The dictionary tells us that joy is “a vivid emotion of pleasure; extreme gladness; a thing that causes joy.” If we try to understand joy from a worldly perspective, we might characterize it as a transient and fleeting emotion that waxes and wanes as we pass from one experience to another. The worldly view of joy then is one based on how we feel. So when God commands us to be full of Joy is He telling us we need to be happy all the time?
What a challenge that would be. If joy were an emotion that comes and goes based upon our circumstances then that command would seem rather harsh and unrealistic. On the other hand, we know that God often commands us to do things we could never do on our own. For example, 1 Peter 1:16 says, “Be holy, because I am holy.” That has to be near the top of the list of things we are unable to do on our own and yet God commands us to be holy.
Obviously God commands us to do things that we can only do in and through Him. Holiness, joy, and so on, can only be realized in Him. So joy is both an outcome of our relationship with Him and our source of strength for obedience to Him.
God has certainly done His part. 1 John 1:4 tells us, “He has given us his Word. These things we write to you that your joy may be full.”
In Psalm 16:11 David says of God, “You will show me the path of life; In Your presence is fullness of joy; At Your right hand are pleasures forevermore.”
But how do you reconcile what God tells us about Joy and what we actually experience in our day-to-day lives? Let’s face it, when the car won’t start and the kids are late for school, joy is not readily bubbling to the surface. But even in those times we can have joy.
James 1:2-8 (NCV) says, “My brothers and sisters, when you have many kinds of troubles, you should be full of joy, because you know that these troubles test your faith, and this will give you patience. Let your patience show itself perfectly in what you do. Then you will be perfect and complete and will have everything you need. But if any of you needs wisdom, you should ask God for it. He is generous to everyone and will give you wisdom without criticizing you. But when you ask God, you must believe and not doubt. Anyone who doubts is like a wave in the sea, blown up and down by the wind. Such doubters are thinking two different things at the same time, and they cannot decide about anything they do. They should not think they will receive anything from the Lord.”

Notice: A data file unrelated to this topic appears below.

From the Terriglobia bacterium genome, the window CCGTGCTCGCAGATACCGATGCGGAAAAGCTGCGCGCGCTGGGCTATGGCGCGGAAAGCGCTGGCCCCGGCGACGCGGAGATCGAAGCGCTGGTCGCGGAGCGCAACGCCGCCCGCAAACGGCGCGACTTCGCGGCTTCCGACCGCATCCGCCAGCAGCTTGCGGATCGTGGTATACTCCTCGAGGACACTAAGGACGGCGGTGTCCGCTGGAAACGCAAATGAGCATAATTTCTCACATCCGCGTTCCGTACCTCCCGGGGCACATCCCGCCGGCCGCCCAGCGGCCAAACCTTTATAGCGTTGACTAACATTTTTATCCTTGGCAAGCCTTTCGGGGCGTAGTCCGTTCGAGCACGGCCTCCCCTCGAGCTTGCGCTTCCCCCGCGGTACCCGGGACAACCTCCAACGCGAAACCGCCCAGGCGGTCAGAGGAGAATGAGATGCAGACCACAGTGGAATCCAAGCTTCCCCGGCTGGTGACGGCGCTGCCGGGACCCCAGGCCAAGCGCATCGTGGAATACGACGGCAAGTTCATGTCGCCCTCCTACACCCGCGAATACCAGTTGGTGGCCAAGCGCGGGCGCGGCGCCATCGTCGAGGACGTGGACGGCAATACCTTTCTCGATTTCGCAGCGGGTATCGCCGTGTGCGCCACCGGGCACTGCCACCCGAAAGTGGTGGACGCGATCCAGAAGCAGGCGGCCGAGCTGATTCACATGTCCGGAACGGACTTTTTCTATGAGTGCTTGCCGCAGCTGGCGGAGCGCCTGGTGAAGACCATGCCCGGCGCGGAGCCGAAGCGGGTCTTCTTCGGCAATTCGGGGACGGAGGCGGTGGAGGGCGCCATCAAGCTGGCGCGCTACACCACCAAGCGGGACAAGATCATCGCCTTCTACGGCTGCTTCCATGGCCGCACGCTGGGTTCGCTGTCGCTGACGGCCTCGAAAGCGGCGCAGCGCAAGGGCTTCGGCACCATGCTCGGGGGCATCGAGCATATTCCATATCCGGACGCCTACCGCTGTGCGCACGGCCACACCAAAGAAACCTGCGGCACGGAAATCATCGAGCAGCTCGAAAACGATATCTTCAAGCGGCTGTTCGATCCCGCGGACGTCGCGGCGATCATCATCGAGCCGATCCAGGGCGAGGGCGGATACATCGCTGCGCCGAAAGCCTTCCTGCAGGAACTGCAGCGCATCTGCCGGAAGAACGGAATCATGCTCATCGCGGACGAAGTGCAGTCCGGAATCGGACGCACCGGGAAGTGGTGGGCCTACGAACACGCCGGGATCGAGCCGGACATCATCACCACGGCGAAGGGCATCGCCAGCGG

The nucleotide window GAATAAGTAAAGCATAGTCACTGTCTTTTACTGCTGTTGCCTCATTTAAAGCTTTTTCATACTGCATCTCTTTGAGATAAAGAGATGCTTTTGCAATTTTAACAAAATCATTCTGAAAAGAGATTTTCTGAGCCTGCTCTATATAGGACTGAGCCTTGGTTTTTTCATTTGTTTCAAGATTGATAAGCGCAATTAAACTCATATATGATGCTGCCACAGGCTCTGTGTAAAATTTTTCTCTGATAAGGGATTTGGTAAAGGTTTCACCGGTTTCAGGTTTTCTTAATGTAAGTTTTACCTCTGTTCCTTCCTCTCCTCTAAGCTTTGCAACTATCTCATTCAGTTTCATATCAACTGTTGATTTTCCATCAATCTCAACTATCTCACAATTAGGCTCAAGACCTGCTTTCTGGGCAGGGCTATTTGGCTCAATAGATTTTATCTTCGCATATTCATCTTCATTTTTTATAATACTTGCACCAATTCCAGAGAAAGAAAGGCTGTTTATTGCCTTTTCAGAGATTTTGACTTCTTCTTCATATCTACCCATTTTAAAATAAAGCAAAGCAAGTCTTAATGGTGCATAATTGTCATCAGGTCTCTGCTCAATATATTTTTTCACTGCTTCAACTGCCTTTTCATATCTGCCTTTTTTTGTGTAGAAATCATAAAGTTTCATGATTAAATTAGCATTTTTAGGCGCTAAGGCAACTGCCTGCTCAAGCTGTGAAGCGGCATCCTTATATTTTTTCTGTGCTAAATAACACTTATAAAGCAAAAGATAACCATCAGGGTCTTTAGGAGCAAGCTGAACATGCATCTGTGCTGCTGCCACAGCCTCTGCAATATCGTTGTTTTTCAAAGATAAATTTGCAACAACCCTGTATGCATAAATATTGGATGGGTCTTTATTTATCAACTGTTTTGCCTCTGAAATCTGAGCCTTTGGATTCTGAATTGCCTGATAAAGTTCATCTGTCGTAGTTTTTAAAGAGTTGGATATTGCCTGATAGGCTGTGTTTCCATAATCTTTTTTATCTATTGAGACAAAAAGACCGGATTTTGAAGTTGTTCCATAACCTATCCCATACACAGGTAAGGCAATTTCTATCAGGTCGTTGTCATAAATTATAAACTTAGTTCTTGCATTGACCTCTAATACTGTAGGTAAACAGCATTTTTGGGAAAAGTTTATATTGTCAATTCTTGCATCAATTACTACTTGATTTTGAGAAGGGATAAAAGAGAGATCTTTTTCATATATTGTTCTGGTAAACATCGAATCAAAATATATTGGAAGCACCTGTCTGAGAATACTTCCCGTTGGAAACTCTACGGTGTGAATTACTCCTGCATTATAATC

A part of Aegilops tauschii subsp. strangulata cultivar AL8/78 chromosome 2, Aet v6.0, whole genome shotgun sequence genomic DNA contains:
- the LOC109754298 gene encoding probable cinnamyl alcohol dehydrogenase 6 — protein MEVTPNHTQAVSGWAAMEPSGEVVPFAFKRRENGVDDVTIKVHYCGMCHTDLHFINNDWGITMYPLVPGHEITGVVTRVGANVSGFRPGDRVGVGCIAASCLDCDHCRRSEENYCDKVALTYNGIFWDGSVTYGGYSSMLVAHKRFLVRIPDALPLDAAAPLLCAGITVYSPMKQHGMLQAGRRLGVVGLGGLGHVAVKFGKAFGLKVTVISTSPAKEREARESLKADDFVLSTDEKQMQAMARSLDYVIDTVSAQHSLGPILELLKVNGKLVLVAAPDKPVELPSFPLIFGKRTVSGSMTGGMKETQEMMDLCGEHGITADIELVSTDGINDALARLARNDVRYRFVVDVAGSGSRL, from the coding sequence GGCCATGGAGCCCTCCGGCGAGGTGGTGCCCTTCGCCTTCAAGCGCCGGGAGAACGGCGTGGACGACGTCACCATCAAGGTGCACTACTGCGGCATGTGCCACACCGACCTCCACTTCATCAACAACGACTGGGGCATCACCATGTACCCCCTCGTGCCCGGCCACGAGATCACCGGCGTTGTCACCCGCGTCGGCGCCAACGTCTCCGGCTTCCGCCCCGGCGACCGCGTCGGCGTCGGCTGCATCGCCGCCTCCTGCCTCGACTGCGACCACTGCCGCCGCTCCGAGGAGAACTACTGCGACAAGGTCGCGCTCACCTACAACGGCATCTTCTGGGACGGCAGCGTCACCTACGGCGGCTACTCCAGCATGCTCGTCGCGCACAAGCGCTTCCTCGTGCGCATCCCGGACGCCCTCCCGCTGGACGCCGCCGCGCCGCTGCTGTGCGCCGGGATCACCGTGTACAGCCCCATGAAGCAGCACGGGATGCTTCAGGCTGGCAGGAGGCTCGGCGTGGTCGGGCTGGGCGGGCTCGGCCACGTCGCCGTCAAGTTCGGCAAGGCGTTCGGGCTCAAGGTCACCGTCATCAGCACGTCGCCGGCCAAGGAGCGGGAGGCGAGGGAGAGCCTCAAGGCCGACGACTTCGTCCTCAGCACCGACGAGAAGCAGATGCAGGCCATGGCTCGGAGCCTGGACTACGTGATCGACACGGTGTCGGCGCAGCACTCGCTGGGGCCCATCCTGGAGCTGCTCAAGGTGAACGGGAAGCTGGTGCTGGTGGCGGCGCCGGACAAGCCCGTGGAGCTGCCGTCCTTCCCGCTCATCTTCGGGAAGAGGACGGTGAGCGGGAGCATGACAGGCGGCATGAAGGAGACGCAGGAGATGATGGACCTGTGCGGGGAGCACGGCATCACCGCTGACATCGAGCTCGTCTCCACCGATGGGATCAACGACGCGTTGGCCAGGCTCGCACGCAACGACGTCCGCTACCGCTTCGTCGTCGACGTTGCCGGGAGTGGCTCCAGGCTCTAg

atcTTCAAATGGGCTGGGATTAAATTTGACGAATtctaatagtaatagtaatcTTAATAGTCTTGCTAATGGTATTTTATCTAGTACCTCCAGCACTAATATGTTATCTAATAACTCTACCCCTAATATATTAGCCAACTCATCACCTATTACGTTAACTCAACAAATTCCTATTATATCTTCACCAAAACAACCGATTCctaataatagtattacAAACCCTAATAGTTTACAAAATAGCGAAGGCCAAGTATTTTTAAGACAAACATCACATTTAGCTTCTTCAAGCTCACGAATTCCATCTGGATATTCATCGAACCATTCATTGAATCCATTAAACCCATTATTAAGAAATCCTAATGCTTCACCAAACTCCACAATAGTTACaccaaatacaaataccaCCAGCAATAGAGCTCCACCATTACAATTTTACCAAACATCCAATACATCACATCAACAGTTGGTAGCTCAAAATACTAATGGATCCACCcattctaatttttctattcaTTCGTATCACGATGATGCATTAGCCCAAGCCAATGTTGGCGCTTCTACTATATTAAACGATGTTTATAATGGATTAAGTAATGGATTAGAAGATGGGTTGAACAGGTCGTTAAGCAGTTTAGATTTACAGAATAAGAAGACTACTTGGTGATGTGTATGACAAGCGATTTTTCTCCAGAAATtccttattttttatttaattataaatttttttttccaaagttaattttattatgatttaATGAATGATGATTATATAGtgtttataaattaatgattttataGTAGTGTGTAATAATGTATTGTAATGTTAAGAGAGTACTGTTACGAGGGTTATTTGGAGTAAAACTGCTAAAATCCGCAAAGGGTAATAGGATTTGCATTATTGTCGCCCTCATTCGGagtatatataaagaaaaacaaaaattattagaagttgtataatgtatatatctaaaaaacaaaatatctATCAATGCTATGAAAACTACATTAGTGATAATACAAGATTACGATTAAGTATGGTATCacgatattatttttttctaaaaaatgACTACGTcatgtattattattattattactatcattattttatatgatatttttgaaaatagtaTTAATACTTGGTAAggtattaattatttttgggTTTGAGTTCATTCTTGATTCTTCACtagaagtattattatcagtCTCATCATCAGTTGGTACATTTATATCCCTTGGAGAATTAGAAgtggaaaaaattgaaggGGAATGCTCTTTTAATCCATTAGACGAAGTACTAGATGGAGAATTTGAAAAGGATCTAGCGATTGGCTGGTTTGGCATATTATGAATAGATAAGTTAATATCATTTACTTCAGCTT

Wow! What a mouthful! James says trials will come and when they do they will try our patience, but the good news is as we develop patience (the result of trials and troubles) we will be complete, having everything we need? Now that’s something to be joyful about!
Still unsure how you can have joy in the midst of the everyday circumstances of life? Let me give you an example from the prophet Habakkuk.
Habakkuk was a prophet during a very difficult time in Israel’s history. Their legal system had collapsed, the poor were being oppressed by the government, the countries surrounding them were at war, and Habakkuk was totally overwhelmed by the circumstances he saw around him.
Remember, Habakkuk was God’s man. He had pleaded with God and sought direction for the nation and yet it seemed as if nothing was going right. Habakkuk ultimately decided that God must have withdrawn Himself from the people.
But God had not abandoned His people. God tells Habakkuk that He has a plan and that His plan will soon be revealed.
Here was Habakkuk’s response to God’s promise in Habakkuk 3:17-19 (NLT):
“Even though the fig trees have no blossoms,
and there are no grapes on the vines;
even though the olive crop fails,
and the fields lie empty and barren;
even though the flocks die in the fields,
and the cattle barns are empty,
yet I will rejoice in the LORD!
I will be joyful in the God of my salvation!
The Sovereign LORD is my strength!
He makes me as surefooted as a deer,
able to tread upon the heights.”
The lesson here is simple. The difference between the person who is defeated and the person who is victorious is one of attitude.
If Habakkuk were here today he might say something like this. “Though there is no food in the refrigerator, and there is no money in the checking account, though the sickness gets worse, and the pain persist, though my children are on drugs, and my spouse does not appreciate me, yet I will rejoice in the Lord, I will be joyful in God my Savior.”
What Habakkuk is saying to us is that regardless of your circumstances, you can have joy!
Nehemiah 8:10 tells us that, “… the joy of the Lord is your strength.”
There’s no question about it. Life comes at us a hundred miles an hour, but in the midst of it all we can have joy. Joy has nothing to do with whether or not we are happy with our circumstances. Joy has everything to do with our relationship with Jesus. Our relationship with Him is the basis for joy whether we feel happy or not, whether circumstances are good or bad, whether we are on our way up the mountain or tumbling down. Regardless of what is happening in our life we can have joy.
Remember Psalms 16:11? Where is Joy? It’s in His presence. I don’t know about you, but I can’t think of a better place to be.
Have you lost your joy? Let us show you how to find it again. Email us at firstname.lastname@example.org
Fruitbearers Outreach Ministry